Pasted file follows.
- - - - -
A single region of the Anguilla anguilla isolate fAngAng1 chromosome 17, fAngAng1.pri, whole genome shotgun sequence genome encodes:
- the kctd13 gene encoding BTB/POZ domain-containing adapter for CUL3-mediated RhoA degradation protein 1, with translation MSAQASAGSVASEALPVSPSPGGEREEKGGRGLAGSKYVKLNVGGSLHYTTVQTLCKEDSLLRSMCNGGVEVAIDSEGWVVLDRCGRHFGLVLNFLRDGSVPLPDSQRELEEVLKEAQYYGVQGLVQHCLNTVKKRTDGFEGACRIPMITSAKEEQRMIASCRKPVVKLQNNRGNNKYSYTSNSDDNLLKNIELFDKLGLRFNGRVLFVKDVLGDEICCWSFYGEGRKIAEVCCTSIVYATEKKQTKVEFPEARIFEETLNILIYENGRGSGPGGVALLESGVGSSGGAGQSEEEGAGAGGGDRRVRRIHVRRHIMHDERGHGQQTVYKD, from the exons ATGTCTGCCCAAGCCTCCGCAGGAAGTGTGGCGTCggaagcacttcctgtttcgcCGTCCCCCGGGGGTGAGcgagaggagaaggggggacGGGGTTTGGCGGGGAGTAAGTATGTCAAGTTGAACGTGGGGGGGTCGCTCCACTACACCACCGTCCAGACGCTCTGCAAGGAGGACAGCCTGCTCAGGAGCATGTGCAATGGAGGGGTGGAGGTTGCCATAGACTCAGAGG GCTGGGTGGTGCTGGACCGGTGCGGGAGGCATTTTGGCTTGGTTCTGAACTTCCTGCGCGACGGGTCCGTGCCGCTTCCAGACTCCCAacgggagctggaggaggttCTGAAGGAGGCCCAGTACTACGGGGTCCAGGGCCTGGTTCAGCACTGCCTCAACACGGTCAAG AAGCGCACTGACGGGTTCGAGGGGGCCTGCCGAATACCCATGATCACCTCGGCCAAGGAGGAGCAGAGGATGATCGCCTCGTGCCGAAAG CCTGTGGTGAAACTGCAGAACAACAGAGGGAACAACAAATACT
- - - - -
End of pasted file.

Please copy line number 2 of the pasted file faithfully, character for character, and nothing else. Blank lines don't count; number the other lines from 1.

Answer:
- the kctd13 gene encoding BTB/POZ domain-containing adapter for CUL3-mediated RhoA degradation protein 1, with translation MSAQASAGSVASEALPVSPSPGGEREEKGGRGLAGSKYVKLNVGGSLHYTTVQTLCKEDSLLRSMCNGGVEVAIDSEGWVVLDRCGRHFGLVLNFLRDGSVPLPDSQRELEEVLKEAQYYGVQGLVQHCLNTVKKRTDGFEGACRIPMITSAKEEQRMIASCRKPVVKLQNNRGNNKYSYTSNSDDNLLKNIELFDKLGLRFNGRVLFVKDVLGDEICCWSFYGEGRKIAEVCCTSIVYATEKKQTKVEFPEARIFEETLNILIYENGRGSGPGGVALLESGVGSSGGAGQSEEEGAGAGGGDRRVRRIHVRRHIMHDERGHGQQTVYKD, from the exons ATGTCTGCCCAAGCCTCCGCAGGAAGTGTGGCGTCggaagcacttcctgtttcgcCGTCCCCCGGGGGTGAGcgagaggagaaggggggacGGGGTTTGGCGGGGAGTAAGTATGTCAAGTTGAACGTGGGGGGGTCGCTCCACTACACCACCGTCCAGACGCTCTGCAAGGAGGACAGCCTGCTCAGGAGCATGTGCAATGGAGGGGTGGAGGTTGCCATAGACTCAGAGG GCTGGGTGGTGCTGGACCGGTGCGGGAGGCATTTTGGCTTGGTTCTGAACTTCCTGCGCGACGGGTCCGTGCCGCTTCCAGACTCCCAacgggagctggaggaggttCTGAAGGAGGCCCAGTACTACGGGGTCCAGGGCCTGGTTCAGCACTGCCTCAACACGGTCAAG AAGCGCACTGACGGGTTCGAGGGGGCCTGCCGAATACCCATGATCACCTCGGCCAAGGAGGAGCAGAGGATGATCGCCTCGTGCCGAAAG CCTGTGGTGAAACTGCAGAACAACAGAGGGAACAACAAATACT